While Rediker engages the reader with his band of protagonists, there are a few areas of the reserve that remain questionable. He romanticizes the pirate and pirate culture: "These outlaws led audacious, rebellious lives, and we should remember them so long as there are powerful people and oppressive circumstances to be resisted" (176). Rediker paints the pirate as a struggling, poor man (or girl) responding to issues of school, work conditions, competition, gender, and political and religious rhetoric in the eighteenth hundred years. Additionally, Rediker game titles his publication Villains of most Nations, yet the pirates he decides to describe decidedly Anglo instances. Finally, he contends that piracy's impact on the Atlantic seafaring trade was a major hit to the budding trade economies of the area, but does include other Atlantic countries in his discussion. Like the Spanish, People from france, or Portuguese in his contention would serve to give more evidence for his contention. Despite these short-comings, Rediker does indeed support his contention that piracy was consequence of the socio-economic issues of the eighteenth century. Through the use of quantative data and juxtaposing it against modern sources of the era, the guy can construct a proper founded case that pirates, although terrorists of the period, were heroes to the population using their Robin Hood myth-like reputation. He says appropriately, "we love pirates almost all of all because these were rebels" (176).
Villains of All Nations is a symbol of what popular culture has designed out of this period of pirates, and symbolic that scholars have had the opportunity to see styles of rebellion and anarchy translated into ideas of democracy and egalitarianism that identify this era of the eighteenth-century Atlantic world. Though the book romanticizes the image of the pirate as a patriot of socio-economic equality, it can so through an analysis of quality data - sermons, magazines, court documents. Pirates, as Rediker has colored them, will be the early eighteenth-century variations of the North american patriot. He gives, "pirates compared the high and mighty of your day and by their actions became the villains of most countries" (176). That phrase may possibly also interchange pirates for colonists and nations for Britain in the discourse of the North american Revolution. The history of piracy brings with it a place in the context of Atlantic background as a location of political, social, and economic interaction.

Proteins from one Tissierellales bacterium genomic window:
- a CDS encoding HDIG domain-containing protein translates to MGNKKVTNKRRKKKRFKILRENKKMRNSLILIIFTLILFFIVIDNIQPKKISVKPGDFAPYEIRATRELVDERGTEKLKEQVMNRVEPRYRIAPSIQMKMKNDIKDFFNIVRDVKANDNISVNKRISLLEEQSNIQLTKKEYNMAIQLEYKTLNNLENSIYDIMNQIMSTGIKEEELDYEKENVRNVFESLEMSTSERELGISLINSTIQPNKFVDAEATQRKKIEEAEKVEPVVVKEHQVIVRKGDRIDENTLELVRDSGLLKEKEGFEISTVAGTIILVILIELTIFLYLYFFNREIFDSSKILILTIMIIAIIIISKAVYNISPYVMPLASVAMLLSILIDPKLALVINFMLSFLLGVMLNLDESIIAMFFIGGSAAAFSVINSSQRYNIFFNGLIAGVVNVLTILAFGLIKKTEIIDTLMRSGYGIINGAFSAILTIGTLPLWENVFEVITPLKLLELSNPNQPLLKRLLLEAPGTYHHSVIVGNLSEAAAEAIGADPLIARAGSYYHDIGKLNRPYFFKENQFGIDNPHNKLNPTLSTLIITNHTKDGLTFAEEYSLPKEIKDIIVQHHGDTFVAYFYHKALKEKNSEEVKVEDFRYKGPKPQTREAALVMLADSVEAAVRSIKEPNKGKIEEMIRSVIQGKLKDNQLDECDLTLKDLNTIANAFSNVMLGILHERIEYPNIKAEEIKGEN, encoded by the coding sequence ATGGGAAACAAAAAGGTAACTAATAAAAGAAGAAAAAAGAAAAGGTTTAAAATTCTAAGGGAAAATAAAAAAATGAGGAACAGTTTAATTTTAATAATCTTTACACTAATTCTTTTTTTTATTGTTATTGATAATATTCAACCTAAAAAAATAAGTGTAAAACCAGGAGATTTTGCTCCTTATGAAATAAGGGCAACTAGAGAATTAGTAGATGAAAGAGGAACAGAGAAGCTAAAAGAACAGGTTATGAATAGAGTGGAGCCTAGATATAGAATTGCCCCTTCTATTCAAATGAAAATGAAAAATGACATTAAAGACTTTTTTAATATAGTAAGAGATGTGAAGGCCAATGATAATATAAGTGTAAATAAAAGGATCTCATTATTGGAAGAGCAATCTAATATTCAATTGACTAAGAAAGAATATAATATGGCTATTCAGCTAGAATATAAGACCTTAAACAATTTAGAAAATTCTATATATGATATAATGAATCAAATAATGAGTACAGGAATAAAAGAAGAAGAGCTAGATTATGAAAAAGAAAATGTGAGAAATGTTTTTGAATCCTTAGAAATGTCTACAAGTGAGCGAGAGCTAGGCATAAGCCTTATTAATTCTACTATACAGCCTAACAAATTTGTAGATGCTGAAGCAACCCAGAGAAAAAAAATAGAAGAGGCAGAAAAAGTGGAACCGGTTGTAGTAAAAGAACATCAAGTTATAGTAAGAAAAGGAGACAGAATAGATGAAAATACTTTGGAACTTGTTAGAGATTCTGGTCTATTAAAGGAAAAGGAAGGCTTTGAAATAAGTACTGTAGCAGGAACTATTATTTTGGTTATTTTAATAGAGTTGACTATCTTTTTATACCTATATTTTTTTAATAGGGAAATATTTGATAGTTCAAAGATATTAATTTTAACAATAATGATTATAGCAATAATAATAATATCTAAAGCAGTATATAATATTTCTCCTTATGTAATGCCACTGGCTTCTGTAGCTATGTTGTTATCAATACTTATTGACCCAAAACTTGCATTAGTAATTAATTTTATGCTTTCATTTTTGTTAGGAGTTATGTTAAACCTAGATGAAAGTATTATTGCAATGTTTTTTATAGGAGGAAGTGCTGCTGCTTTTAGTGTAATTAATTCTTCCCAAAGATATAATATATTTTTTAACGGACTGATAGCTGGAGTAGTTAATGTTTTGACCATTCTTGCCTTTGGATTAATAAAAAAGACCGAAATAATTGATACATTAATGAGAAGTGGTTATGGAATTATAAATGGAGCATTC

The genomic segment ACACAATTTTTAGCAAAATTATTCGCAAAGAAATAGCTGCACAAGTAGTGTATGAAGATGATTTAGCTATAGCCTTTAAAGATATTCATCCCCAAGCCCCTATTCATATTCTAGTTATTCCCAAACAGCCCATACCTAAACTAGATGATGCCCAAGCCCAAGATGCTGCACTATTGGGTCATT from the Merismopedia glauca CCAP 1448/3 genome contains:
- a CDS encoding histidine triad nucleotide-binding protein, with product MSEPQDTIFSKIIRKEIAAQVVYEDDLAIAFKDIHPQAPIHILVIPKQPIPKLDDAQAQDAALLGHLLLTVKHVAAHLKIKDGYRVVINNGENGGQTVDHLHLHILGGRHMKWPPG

Throughout the readings and discussion in class of the eighteenth hundred years, the fundamental issues Rediker talks to - course, work, race, gender, and politics - are changing throughout this period and can only continue to achieve this with the impending North american Revolution. In both Chesapeake and New Britain colonial societies, these issues are brought up consistently. For example, in Many Hundreds Gone, Ira Berlin contends that slavery makes dark through a interpersonal construction that impacts colonial America through slavery's development of race. Similarly, pirates make villains and terrorists, regarding to Rediker. Finally, in Jon Butler's Becoming America, he argues that People in the usa were create through the style of simplification to elaboration to differentiation. For the reason that model, politics play a role in the development of a differential American contemporary society. In Butler's model, he uses five categories of analysis: peoples, overall economy, politics, material things, and spirituality. In all these categories, there are rebels to the norm and in those rebel, are they not what Rediker identifies a pirate as? Though Rediker clearly defines a pirate as a seafaring person, his explanation can be applied to any person who attacks the social norms of the period. Hence, Rediker Villains of most Nations belongs in the discourse of the colonial world for example of early patriotism on one hand, and a good example of terrorism on the other. Both examples work towards detailing a style of differentiation in becoming America, which is what the course was made to try to answer.